HILL: The non-treaty of Paris

Kevin Lamarque—Reuters
FILE PHOTO: U.S. President Barack Obama participates in the COP21 session of statements by heads of state and government at the climate summit in Paris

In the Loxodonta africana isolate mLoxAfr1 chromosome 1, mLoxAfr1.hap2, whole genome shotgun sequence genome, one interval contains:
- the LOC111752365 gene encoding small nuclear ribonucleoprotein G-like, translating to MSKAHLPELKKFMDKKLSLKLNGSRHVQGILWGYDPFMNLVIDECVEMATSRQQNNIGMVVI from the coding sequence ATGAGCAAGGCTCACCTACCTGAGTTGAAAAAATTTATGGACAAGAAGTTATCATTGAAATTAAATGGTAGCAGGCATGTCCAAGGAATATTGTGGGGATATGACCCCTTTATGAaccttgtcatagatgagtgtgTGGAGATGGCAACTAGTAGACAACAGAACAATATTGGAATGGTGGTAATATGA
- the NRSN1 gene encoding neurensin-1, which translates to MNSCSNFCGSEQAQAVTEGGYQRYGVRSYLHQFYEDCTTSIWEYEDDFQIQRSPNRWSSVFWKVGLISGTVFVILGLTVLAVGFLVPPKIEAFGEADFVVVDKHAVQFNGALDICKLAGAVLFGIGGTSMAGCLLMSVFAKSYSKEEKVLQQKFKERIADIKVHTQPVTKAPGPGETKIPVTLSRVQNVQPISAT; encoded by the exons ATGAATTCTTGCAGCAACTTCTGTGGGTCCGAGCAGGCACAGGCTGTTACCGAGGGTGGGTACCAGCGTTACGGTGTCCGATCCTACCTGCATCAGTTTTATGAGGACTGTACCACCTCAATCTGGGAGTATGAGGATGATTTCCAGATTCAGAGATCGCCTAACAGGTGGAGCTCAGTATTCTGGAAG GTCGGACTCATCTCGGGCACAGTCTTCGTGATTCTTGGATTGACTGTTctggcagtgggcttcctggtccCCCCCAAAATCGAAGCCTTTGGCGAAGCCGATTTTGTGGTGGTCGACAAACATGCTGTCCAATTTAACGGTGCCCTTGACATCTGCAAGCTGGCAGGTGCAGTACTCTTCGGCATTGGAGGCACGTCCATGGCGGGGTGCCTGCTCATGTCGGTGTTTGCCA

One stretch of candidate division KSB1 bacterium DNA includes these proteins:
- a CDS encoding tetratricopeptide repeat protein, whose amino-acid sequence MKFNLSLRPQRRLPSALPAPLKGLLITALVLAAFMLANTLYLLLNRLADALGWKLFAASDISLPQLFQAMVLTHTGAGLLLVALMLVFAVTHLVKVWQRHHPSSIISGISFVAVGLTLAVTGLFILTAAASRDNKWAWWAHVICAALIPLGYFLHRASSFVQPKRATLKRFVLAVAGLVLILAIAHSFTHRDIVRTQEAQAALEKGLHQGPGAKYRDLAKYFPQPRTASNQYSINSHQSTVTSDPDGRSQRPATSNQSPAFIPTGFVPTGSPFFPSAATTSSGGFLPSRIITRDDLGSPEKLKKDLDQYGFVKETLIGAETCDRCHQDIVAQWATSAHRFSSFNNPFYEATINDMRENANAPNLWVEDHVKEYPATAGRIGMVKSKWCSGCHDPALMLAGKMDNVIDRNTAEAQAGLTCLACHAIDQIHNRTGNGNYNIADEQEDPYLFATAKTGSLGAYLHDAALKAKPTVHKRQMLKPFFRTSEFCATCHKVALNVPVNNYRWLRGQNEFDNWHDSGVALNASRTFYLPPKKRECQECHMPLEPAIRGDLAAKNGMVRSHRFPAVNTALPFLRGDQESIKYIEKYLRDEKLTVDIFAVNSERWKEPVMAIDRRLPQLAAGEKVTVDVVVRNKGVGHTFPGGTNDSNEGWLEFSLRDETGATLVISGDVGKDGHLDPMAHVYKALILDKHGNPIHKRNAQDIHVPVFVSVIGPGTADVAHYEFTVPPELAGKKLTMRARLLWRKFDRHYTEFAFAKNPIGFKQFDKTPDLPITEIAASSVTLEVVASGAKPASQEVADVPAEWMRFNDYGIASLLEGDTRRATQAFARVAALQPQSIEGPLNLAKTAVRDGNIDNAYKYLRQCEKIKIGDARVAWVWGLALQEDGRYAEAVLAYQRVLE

Several times over the past couple of years, I have asked this question of supporters of Barack Obama’s executive actions, accomplished without the cooperation of Congress:”Will you be as happy to see a Republican president in the White House use those same executive, unilateral powers to a) unwind all of Obama’s executive, unilateral actions and/or b) bind the U.S. to policies that only he and his political party want to see passed?”The Paris Accord is the latest casualty of that failure to adhere to the U.S. Constitution as currently written. What was written and signed essentially by one man in the three-part governing system of the United States has now been upended by another man with the stroke of a pen and one press conference.Setting aside all the arguments for and against controlling carbon emissions, what should Obama have done to make sure the U.S. would abide by and adhere to the Paris climate accord:Submit it to the U.S. Senate for ratification as a treaty.No doubt it would have been difficult to get it through the Senate with the two-thirds votes necessary for ratification. Consider the enormous challenge faced by President Abraham Lincoln when he wanted to pass the 13th Amendment to the Constitution to abolish slavery. The process started in the Senate in 1864 before the elections that fall, when it looked like Lincoln might lose because of the duration of the Civil War. Lincoln lobbied, cajoled, and persuaded enough House and Senate members to get to the two-thirds majorities necessary to send the proposed amendment to the states for ratification. In the Steven Spielberg movie “Lincoln,” passage of such controversial legislation was not based solely on lofty philosophical musings and speeches, but on cold hard deal-making, job offers, and political jockeying. That is the real world of politics and legislation. It does not operate in a vacuum or in some sterilized laboratory. It happens on Capitol Hill, state legislatures, and municipal councils and commissions every day. Obama chose not to do the “dirty work” of passing such a controversial piece of legislation, this time in the form of a binding treaty, to ratify the Paris Accord that only he signed, not the U.S. government as a whole. So far into the 5½ months of Obama’s retirement, thousands of his unilateral executive actions have been reversed or canceled in their entirety; thousands of pages of regulations put forth by his administration are now being unwound or reversed by the new administration; his ban against the construction of the Keystone Pipeline has been lifted; his fuzzy “red line” drawn against Syria has been obliterated, and now his unilateral acceptance of the terms of Paris has been reversed. The only major thing that has not been reversed yet, for those who supported Obama and his term in office? The Affordable Care Act. Obamacare. Why? Because it was duly passed through both the House of Representatives and the Senate and signed into law by Obama in compliance with the Constitution. Until a majority of the House and Senate can pass something either to repeal it in its entirety or replace it with something else, the ACA will remain the law of the land.We have a Constitution for a reason. Read it every now and then to remind yourself of the incredible foresight our first generation of elected leaders had to look far into the future and implement ways to limit the powers of one person in this country to run things without the consent of the majority of citizens as expressed through elected representatives, not public opinion polls.Frank Hill is the director of The Institute for the Public Trust in Raleigh.